Why Sleep is the New Busy

Why Sleep is the New Busy

You know how annoying it is when people go on about being busy – like it’s a virtue. Yes, we’re over it. So now, when people ask you how you are, wouldn’t it be nice to say ‘I’m feeling wonderful because I’m getting plenty of sleep!’

If you’re anything like the majority of the population of the western world, that is incredibly unlikely.  And things seem to be getting worse.  

Ariana Huffington has even written a book about it: The Sleep Revolution. In it, she makes a convincing case of how our cultural dismissal of sleep has affected our health, our ability to perform at work, make decisions and even enjoy our sex lives.  

She describes how we are under assault as never before with increased expectations of what we can cram into each day. Combined with the inexorable march of technology into every corner of our lives, this means that most of us aren't getting enough sleep. And it’s a much bigger problem than many of us realize.

Too busy to read the book? OK, here are some facts:

  • Sleep is a time of intense neurological activity in which memories are consolidated, the brain detoxifies and our cognitive abilities are maintained. This means that a proper amount of sleep will enhance the quality of every waking hour. To find out more about the science of how sleep detoxifies your brain, and why it’s so important, read this article.
  • Women need more sleep than men, so lack of sleep has even more negative mental and physical effects on them. According to recent research, women are at a greater risk for heart disease, Type 2 diabetes, and depression. It gets worse. For women, lack of sleep results in high levels of psychological distress, along with greater feelings of depression and anger – more so than men.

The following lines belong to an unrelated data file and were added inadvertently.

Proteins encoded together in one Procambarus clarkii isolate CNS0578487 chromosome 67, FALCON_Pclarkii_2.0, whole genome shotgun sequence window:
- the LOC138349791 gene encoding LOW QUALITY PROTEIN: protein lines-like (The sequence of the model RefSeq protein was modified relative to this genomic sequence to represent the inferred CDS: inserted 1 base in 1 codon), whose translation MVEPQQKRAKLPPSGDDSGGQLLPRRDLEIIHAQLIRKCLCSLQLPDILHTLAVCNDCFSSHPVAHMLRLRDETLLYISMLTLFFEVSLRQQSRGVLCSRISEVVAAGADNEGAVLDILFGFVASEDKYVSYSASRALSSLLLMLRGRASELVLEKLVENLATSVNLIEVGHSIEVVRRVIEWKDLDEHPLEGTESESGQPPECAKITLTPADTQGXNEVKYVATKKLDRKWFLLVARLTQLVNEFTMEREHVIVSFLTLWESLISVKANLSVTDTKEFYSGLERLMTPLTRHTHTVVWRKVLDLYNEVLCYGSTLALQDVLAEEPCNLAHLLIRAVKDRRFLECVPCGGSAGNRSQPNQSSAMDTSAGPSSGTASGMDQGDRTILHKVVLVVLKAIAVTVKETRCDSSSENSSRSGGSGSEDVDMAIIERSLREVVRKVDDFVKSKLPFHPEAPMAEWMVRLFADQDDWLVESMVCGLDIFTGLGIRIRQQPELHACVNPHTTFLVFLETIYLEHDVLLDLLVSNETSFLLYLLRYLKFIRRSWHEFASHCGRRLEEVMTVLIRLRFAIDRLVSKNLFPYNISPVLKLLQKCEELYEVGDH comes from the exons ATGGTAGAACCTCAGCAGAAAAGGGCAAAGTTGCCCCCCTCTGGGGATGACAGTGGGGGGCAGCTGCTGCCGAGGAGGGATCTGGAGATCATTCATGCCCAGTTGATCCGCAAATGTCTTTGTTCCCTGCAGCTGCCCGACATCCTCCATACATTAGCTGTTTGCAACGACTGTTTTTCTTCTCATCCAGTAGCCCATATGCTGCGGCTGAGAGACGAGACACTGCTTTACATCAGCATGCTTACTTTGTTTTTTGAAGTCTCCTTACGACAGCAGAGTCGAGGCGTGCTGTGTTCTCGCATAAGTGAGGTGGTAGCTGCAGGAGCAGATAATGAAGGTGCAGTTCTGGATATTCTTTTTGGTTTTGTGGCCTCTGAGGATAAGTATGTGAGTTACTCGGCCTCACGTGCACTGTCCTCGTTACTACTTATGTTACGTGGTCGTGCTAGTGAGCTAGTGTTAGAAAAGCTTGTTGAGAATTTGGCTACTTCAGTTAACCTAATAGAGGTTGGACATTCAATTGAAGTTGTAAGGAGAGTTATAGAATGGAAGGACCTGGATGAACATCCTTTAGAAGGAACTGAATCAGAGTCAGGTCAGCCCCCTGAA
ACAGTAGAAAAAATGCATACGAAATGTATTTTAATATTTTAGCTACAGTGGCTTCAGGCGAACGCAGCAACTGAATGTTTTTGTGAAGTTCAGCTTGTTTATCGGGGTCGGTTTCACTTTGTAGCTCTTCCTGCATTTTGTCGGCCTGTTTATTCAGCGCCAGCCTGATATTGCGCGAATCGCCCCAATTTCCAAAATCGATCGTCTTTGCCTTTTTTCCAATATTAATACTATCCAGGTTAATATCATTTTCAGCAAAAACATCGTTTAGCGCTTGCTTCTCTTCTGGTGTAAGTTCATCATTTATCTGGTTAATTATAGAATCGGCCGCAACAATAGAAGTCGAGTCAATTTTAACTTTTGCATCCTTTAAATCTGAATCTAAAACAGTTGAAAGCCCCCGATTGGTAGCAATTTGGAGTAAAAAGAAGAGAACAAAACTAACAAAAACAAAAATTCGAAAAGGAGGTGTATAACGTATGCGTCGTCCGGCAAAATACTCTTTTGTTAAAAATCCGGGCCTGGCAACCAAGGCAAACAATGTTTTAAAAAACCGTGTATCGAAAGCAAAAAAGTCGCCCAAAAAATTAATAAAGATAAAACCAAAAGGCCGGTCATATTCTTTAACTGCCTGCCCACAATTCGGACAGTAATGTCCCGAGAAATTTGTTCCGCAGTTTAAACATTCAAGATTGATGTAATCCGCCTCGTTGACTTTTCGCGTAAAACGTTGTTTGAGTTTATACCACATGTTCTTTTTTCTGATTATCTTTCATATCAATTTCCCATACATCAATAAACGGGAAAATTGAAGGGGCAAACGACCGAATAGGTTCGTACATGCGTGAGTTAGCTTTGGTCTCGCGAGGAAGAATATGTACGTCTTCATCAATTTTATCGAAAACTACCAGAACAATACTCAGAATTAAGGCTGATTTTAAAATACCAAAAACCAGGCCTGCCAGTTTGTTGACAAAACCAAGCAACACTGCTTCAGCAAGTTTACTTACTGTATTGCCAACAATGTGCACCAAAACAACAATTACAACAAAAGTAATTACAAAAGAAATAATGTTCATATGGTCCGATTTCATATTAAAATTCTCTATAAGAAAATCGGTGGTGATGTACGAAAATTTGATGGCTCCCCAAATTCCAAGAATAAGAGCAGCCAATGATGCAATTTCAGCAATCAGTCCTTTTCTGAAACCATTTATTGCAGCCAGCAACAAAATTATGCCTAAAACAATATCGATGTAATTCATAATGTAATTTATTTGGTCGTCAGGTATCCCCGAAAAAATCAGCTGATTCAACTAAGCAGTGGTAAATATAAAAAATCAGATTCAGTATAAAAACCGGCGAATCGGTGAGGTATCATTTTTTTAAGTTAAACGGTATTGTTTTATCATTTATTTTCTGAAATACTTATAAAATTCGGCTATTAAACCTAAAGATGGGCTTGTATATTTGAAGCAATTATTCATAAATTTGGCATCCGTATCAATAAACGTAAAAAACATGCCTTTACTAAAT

• The more we succeed professionally, the more we should be resting at home. That’s so unlikely it’s almost funny, right? According to Dr. William Dement, the founder of the Stanford Sleep Disorders Clinic “working mothers who have young children at home have seen an additional 241 hours of work and commuting time added to their lives annually since 1969.”
  • Sleep can boost your creativity by making new connections, unconsciously, that it may not have been capable of in a waking state. And while you sleep, your brain converts information into long-term memory, which can be helpful for consolidating physical learning – anything from driving to yoga to learning a new dance move.
  • It’s not called beauty sleep for nothing. Enough said!

So here’s how to improve your sleep

  1. Get that tech out of your bedroom. Now. Your bedroom is for sleep and sex.
  2. Get plenty of sunlight during the day. Your body will be better able to rest at night.
  3. Take a bath before bed. This will lower your body temperature to signal it’s time for sleep.
  4. Keep your bedroom cool and completely dark. Wear an eye mask if your curtains don’t do the job.
  5. Go to bed and get up at the same time every day. Your body clock will thank you.
  6. Avoid caffeine after 2pm.
  7. Alcohol interferes with your sleep. Cut right back – especially during the week.
  8. Don’t eat too late or go to bed hungry. Both can interfere with your sleep.
  9. Get it out of your mind and on paper. Writing a list before bed of the things you need to do the next day can banish those night time worries.
  10. Treat yourself to a new set of beautiful, clean, crisp bed linen.

Finally some words of inspiration from two women who understand the importance of balance:

'Sleep is my weapon... I try to get eight hours a night. I think what works best is sleep, water - and a good cleanser.' Jennifer Lopez

'Having peace, happiness and healthiness is my definition of beauty. And you can't have any of that without sleep.' Beyoncé

If J-Lo and Beyoncé have enough time for sleep, you definitely do. Don’t wait for permission, and good luck!